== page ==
Table of contents
12 principles by the Responsible Sourcing Policy
5 Levers for change
Global Reporting Initiative G3 Index
Millenium Development Goals
Table of Figures
Figure 1 - Unilever's Sustainable Living Plan with turnovers from 2009, 2010* and 2020**
3 Figure 2 - Unilever's Greenhouse Gas Footprint
Figure 3 - Leaders in sustainability, % of analysts polled
6 Figure 4 - Kraljic's Matrix of Unilever's Supply Positioning
7 Figure 5 - Market Segmentation Matrix
Figure 6 - Swot Analysis Table
This report’s aim is to study and understand how Unilever builds its relationships with suppliers and partners in order to achieve a worldwide reference supply chain. After that, a link between relationships and Unilever’s objective to achieve a sustainable supply chain will be drawn. Subsequently a SWOT analysis regarding the aforementioned topics and some other external topics (e.g. emerging market development situation) will be done in order to relate the Strengths and Opportunities to the Weaknesses and Threats the firm faces. Finally, recommendations for improvement will be made, taking what has been analysed in consideration, to overcome weaknesses and threats. Along this report, explanations will be given for the firm’s turnover drop from €51billion in 2012 to €49billion in 2013, decision to seek a sustainable supply chain, and reasons behind relationships with high level of collaboration, coordination and cooperation.
In the year of 1930, the British ‘Lever Brothers’ margarine and soap producer joint ventured the Dutch butter and margarine market leader ‘Margarine Unie’, creating Unilever. Through the years, Unilever expanded its product range and set operations around the globe, turning itself into a globalised company acting effectively in the Fast Moving Consumer Goods (FMCG) industry. However, in the year of 1999 in a radical restructuring strategy took place and about 1200 brands were eliminated; the ~400 that were maintained represented ~90% of sales . Nowadays, Unilever has around 2 billion consumers using its products every day  competing directly with P&G, Nestlé and Reckitt Benckiser . The key to the success of Unilever’s globalised business model lays on its end-to-end aligned supply chain. Present in more than 190 countries and operating with around 100,000 suppliers every day , Unilever has reached an outstanding level of supply chain management, being recognized as the fourth best in the world in 2014, falling behind Apple, McDonalds and Amazon according to Gartner . Therefore, it is vital that the relationships between the company and its suppliers are clear and win-win characterised. In 2010, Unilever’s Sustainable Living Plan was released, stating that it would have doubled its turnover from €40 billion in 2009 to €80 billion whilst halving its environmental footprint by 2020, as shown in Figure 1.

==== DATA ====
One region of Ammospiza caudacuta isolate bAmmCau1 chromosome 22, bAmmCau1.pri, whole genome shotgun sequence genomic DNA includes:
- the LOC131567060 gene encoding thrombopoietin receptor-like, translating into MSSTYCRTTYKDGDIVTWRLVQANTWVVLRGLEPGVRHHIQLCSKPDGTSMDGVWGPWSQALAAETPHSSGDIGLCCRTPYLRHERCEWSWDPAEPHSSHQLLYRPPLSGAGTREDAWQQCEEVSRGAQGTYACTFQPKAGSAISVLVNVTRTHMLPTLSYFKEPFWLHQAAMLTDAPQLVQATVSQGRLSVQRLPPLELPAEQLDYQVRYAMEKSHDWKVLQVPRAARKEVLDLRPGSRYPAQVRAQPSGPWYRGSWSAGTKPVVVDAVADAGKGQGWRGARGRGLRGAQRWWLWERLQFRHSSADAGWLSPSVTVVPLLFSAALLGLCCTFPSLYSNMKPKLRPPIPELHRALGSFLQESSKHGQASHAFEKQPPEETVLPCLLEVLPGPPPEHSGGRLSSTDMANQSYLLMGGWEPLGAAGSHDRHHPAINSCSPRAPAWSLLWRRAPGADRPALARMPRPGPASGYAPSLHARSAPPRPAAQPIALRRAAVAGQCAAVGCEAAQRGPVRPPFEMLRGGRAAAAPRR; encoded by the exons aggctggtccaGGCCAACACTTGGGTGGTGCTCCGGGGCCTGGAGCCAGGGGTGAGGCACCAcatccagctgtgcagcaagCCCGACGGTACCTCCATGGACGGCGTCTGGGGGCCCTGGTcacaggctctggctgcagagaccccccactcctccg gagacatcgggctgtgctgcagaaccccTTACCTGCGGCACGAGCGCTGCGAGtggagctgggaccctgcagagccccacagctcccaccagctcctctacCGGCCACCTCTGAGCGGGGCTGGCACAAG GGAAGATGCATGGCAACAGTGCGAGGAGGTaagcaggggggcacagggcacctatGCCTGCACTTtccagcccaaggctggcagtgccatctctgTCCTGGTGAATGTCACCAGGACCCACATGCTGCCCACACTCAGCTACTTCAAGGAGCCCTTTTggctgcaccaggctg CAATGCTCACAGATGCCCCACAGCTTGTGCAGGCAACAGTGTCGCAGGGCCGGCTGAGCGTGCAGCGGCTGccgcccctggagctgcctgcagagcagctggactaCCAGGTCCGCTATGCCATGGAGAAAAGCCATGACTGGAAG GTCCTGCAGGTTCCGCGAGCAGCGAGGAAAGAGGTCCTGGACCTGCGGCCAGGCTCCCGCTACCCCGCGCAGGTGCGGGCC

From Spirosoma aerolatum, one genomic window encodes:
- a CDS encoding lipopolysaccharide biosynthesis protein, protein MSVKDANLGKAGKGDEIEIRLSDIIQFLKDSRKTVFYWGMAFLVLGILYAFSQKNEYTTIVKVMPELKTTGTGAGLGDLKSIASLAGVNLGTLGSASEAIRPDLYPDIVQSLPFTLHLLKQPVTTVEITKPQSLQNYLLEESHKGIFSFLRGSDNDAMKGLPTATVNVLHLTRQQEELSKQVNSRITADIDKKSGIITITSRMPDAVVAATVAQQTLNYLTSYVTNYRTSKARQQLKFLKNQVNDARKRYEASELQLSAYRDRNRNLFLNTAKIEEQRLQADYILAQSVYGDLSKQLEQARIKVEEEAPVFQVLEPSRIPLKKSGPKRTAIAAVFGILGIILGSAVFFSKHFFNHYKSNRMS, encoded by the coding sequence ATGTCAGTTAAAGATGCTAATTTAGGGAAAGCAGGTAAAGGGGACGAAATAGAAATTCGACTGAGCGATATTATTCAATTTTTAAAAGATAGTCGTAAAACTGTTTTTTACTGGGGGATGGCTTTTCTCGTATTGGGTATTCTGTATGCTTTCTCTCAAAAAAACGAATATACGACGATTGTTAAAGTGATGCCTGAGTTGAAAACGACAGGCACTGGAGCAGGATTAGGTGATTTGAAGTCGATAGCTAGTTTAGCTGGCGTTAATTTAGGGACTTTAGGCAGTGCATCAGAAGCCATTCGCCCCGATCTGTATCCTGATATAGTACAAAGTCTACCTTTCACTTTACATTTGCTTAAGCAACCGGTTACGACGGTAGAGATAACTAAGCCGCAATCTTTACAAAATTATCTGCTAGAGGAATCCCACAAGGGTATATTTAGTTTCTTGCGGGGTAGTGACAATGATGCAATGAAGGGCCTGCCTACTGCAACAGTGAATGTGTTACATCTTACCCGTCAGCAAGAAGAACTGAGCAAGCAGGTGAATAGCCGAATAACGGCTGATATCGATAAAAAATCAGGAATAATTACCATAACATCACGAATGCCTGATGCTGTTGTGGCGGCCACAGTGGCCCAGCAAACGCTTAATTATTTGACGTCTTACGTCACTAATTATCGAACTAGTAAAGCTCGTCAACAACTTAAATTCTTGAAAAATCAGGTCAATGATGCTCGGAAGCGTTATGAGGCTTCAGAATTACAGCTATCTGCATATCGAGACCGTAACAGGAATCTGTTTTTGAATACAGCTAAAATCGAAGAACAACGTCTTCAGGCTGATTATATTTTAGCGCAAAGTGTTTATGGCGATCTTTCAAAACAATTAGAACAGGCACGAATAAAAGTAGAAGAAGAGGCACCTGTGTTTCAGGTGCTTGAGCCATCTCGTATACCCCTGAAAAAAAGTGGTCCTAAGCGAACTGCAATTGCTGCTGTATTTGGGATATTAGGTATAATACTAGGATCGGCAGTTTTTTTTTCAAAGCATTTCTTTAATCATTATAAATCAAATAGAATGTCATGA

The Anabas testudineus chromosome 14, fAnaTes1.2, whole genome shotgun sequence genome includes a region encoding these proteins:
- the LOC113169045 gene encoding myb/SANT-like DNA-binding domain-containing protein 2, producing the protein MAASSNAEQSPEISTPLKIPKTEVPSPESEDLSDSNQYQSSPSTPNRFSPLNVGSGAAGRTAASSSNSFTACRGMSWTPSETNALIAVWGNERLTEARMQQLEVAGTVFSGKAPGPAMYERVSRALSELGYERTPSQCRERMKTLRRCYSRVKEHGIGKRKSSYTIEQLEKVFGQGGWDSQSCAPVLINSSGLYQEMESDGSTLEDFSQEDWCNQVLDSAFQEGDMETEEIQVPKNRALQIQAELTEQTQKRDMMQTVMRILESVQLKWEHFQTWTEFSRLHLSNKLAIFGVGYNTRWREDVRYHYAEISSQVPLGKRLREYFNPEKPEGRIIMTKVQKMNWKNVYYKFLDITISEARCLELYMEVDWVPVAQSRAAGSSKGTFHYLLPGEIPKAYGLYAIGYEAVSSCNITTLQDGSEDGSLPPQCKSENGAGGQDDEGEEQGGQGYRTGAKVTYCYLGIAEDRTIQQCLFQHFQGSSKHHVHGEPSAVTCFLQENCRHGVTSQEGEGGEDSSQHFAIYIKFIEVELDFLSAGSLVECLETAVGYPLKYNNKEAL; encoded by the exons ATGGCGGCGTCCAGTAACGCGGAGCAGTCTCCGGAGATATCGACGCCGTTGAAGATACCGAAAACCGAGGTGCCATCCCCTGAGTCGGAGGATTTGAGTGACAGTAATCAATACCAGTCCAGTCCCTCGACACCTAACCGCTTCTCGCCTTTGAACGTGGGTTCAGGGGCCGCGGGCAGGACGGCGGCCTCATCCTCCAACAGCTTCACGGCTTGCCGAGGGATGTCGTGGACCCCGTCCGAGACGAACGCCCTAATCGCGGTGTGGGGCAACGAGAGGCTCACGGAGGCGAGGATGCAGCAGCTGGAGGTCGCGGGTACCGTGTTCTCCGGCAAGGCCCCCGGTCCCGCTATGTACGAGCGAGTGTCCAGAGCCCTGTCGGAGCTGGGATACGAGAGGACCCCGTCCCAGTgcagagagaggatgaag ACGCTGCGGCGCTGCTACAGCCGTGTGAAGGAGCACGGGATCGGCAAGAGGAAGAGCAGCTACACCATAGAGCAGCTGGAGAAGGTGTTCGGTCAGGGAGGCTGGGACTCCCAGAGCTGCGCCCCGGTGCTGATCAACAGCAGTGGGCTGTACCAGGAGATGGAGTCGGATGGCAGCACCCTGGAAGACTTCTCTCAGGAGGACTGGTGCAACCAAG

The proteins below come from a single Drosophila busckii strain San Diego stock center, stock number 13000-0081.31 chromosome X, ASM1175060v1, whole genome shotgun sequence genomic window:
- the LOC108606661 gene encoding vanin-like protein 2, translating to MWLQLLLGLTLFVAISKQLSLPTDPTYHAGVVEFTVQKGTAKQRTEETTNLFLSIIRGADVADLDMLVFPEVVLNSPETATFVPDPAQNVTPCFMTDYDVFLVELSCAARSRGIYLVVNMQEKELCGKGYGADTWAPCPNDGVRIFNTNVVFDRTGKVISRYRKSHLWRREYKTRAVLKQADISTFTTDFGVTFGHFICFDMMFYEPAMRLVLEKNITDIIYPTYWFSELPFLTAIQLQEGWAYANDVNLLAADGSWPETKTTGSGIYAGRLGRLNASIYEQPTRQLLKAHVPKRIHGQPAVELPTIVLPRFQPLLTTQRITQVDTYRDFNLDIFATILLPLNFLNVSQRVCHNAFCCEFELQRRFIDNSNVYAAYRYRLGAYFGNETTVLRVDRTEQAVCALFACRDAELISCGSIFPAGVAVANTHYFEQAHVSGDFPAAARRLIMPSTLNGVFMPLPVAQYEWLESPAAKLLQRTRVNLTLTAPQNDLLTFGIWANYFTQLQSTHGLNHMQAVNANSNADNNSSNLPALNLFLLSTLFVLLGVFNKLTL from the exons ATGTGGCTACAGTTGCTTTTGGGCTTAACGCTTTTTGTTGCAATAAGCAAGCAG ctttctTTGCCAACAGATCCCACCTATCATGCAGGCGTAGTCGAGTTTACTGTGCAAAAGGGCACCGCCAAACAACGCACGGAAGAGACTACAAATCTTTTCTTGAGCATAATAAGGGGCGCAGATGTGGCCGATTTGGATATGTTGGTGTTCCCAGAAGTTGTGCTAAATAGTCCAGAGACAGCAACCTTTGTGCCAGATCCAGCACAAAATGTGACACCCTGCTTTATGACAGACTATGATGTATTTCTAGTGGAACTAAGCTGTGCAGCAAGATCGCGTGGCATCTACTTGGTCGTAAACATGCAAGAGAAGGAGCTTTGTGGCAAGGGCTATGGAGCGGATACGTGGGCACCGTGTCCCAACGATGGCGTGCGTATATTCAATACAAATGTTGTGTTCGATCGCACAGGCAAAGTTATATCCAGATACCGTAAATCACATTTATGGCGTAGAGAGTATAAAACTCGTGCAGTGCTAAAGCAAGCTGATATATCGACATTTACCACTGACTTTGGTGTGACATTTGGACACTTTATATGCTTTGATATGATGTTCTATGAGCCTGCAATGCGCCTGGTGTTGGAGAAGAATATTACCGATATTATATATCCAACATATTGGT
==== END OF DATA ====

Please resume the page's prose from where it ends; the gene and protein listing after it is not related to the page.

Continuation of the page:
Figure 1 - Unilever's Sustainable Living Plan with turnovers from 2009, 2010* and 2020** 
To achieve such a goal, the company reinforced its relationships with suppliers and developed a complex sustainable supply chain plan, in which suppliers need to fulfil 12 fundamental sustainable requirements in order to become one of Unilever’s suppliers . Besides, in 2011 a programme called ‘Partner to Win’ was created in order to close the bond between the company and its suppliers to generate development to both sides . This report’s goals are to understand and analyse the efforts Unilever has been doing in the past years to achieve a Sustainable Supply Chain (SSC), how it has grown the relationship with its suppliers and partners from selection to maintenance and what impact such relationships have in to Unilever’s sustainable supply chain model. Furthermore, the report will provide a SWOT analysis...
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